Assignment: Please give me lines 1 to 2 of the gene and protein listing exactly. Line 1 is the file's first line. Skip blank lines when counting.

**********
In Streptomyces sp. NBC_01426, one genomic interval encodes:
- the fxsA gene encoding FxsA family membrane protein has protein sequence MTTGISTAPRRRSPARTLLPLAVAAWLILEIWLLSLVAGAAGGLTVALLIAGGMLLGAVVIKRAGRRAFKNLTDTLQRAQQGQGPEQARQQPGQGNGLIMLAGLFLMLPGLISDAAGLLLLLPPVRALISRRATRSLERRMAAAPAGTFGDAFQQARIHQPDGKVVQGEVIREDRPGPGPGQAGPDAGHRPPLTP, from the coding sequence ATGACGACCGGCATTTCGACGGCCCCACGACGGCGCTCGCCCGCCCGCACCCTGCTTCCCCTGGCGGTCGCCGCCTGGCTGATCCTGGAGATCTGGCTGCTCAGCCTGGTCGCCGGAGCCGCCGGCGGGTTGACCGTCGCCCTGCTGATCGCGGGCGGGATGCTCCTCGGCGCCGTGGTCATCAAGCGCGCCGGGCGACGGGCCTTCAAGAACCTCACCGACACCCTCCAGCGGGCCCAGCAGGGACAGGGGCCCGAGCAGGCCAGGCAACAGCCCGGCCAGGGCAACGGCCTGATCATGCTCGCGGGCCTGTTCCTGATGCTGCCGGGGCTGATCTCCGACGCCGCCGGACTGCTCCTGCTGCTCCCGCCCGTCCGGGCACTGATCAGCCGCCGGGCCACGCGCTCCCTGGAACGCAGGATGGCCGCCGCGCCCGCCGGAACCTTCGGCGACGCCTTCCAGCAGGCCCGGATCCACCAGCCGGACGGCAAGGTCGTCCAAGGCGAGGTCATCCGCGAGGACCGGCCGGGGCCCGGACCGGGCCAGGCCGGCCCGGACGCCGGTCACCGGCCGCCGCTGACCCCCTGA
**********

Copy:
In Streptomyces sp. NBC_01426, one genomic interval encodes:
- the fxsA gene encoding FxsA family membrane protein has protein sequence MTTGISTAPRRRSPARTLLPLAVAAWLILEIWLLSLVAGAAGGLTVALLIAGGMLLGAVVIKRAGRRAFKNLTDTLQRAQQGQGPEQARQQPGQGNGLIMLAGLFLMLPGLISDAAGLLLLLPPVRALISRRATRSLERRMAAAPAGTFGDAFQQARIHQPDGKVVQGEVIREDRPGPGPGQAGPDAGHRPPLTP, from the coding sequence ATGACGACCGGCATTTCGACGGCCCCACGACGGCGCTCGCCCGCCCGCACCCTGCTTCCCCTGGCGGTCGCCGCCTGGCTGATCCTGGAGATCTGGCTGCTCAGCCTGGTCGCCGGAGCCGCCGGCGGGTTGACCGTCGCCCTGCTGATCGCGGGCGGGATGCTCCTCGGCGCCGTGGTCATCAAGCGCGCCGGGCGACGGGCCTTCAAGAACCTCACCGACACCCTCCAGCGGGCCCAGCAGGGACAGGGGCCCGAGCAGGCCAGGCAACAGCCCGGCCAGGGCAACGGCCTGATCATGCTCGCGGGCCTGTTCCTGATGCTGCCGGGGCTGATCTCCGACGCCGCCGGACTGCTCCTGCTGCTCCCGCCCGTCCGGGCACTGATCAGCCGCCGGGCCACGCGCTCCCTGGAACGCAGGATGGCCGCCGCGCCCGCCGGAACCTTCGGCGACGCCTTCCAGCAGGCCCGGATCCACCAGCCGGACGGCAAGGTCGTCCAAGGCGAGGTCATCCGCGAGGACCGGCCGGGGCCCGGACCGGGCCAGGCCGGCCCGGACGCCGGTCACCGGCCGCCGCTGACCCCCTGA